Jefferson’s Opinion of American Conduct in an Anglo-Spanish War
July. 12. 1790.
Heads of consideration on the conduct we are to observe
in the war between Spain & Gr. Britain and particularly
should the latter attempt the conquest of Louisiana & the Floridas.
The dangers to us, should Great Britain possess herself of those countries.
she will possess a territory equal to half ours, beyond the Missisipi
she will seduce that half of ours which is on this side the Missisipi
by her language, laws, religion, manners, government, commerce, capital.
by the possession of N. Orleans, which draws to it the dependance of all the waters of Mississippi
by the markets she can offer them in the gulph of Mexico & elsewhere.
she will take from the remaining part of our States the markets they now have for their produce by furnishing those markets cheaper, with the same articles, tobacco. rice. indigo. bread. lumber. naval stores. furs.
she will have then possessions double the size of ours, as good in soil & climate.
she will encircle us compleatly, by these possessions on our land-board, & her fleets on our sea-board.
instead of two neighbors balancing each other, we shall have one, with more than the strength of both.
Would the prevention of this be worth a war?
consider our abilities to take part in a war.
our operations would be by land only.
how many men should we need to employ? their cost?
our resources of taxation & credit equal to this.
weigh the evil of this new accumulation of debt against the loss of markets, & eternal expence & danger from so overgrown a neighbor.
But this is on supposition that France as well as Spain shall be engaged in the war.
for with Spain alone, the war would be unsuccessful, & our situation rendered worse.
No need to take a part in the war as yet. we may chuse our own time.
Delay gives us many chances to avoid it altogether.
In such a choice of objects, Gr. Britain may not single out, Louisiana & the Floridas.
she may fail in her attempt on them.
France and Spain may recover them.
if all these chances fail, we should have to re-take them.
the difference between retaking, & preventing, overbalanced by the benefits of delay.
Delay enables us to be better prepared:
to obtain from the allies a price for our assistance.
Suppose these our ultimate views, What is to be done at this time?
1. as to Spain?
if she be as sensible as we are that she cannot save Louisiana & the Floridas,
might she not prefer their Independance to their Subjection to Grt Britain?
does not the proposition of the Ct d’Estaing1 furnish us an opening to communicate our ideas on this subject to the court of France, & thro them to that of Madrid? and our readiness to join them in guaranteeing the independance of those countries?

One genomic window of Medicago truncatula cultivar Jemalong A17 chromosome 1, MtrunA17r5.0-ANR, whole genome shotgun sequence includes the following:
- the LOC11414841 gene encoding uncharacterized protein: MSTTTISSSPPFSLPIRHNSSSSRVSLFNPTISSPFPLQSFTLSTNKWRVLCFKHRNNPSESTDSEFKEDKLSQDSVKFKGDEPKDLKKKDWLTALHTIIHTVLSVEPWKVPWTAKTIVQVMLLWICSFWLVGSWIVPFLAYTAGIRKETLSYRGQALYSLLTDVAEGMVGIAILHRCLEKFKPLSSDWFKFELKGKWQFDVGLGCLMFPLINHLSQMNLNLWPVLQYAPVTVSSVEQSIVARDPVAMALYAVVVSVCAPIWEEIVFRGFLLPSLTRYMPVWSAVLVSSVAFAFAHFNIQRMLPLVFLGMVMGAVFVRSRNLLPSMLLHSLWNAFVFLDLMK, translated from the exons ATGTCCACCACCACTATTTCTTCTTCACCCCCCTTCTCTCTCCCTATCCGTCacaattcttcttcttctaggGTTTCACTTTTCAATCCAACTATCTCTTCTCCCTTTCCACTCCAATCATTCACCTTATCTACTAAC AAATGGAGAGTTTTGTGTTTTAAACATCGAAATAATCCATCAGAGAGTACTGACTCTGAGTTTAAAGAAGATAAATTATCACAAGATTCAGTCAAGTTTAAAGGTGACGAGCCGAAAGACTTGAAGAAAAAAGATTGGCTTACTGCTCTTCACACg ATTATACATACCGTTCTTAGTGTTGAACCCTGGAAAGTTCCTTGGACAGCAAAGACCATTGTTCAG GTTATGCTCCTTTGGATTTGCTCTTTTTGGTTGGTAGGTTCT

this might save us from a war, if Gr. Britain respects our weight in a war.
and if she does not. the object would place the war on popular ground with us.
2. as to England? say to Beckwith 2
that as to a Treaty of commerce, we would prefer amicable, to adversary arrangements, tho the latter would be infallible, and in our own power:
that our ideas are that such a treaty should be founded in perfect reciprocity; & wd therefore be it’s own price:
that as to an Alliance, we can say nothing till it’s object be shewn, & that it is not to be inconsistent with existing engagements:
that in the event of a war between Gr. Brit. & Spain we are disposed to be strictly neutral:
that however we should view with extreme uneasiness any attempts of either power to seize the possessions of the other on our frontier, as we consider our own safety interested in a due balance between our neighbors? [it might be advantageous to express this latter sentiment, because if there be any difference of opinion in their councils, whether to bend their force against North or South America, or the islands, (and certainly there is room for difference) and if these opinions be nearly balanced, that balance might be determined by the prospect of having an enemy the more, or less, according to the object they should select.]3
AD, in Jefferson’s hand, DNA: RG 59, Miscellaneous Letters; ADf, in Jefferson’s hand, DLC: Papers of Thomas Jefferson. Only minor differences exist between the original and the draft.
1. For the comte d’Estaing’s proposal to create a free Louisiana colony under the joint protection of France and Spain, see d’Estaing to GW, 20 Mar. 1790 and notes. See also Jefferson to GW, 8 Aug., n.6.
3. These brackets appear in Jefferson’s original.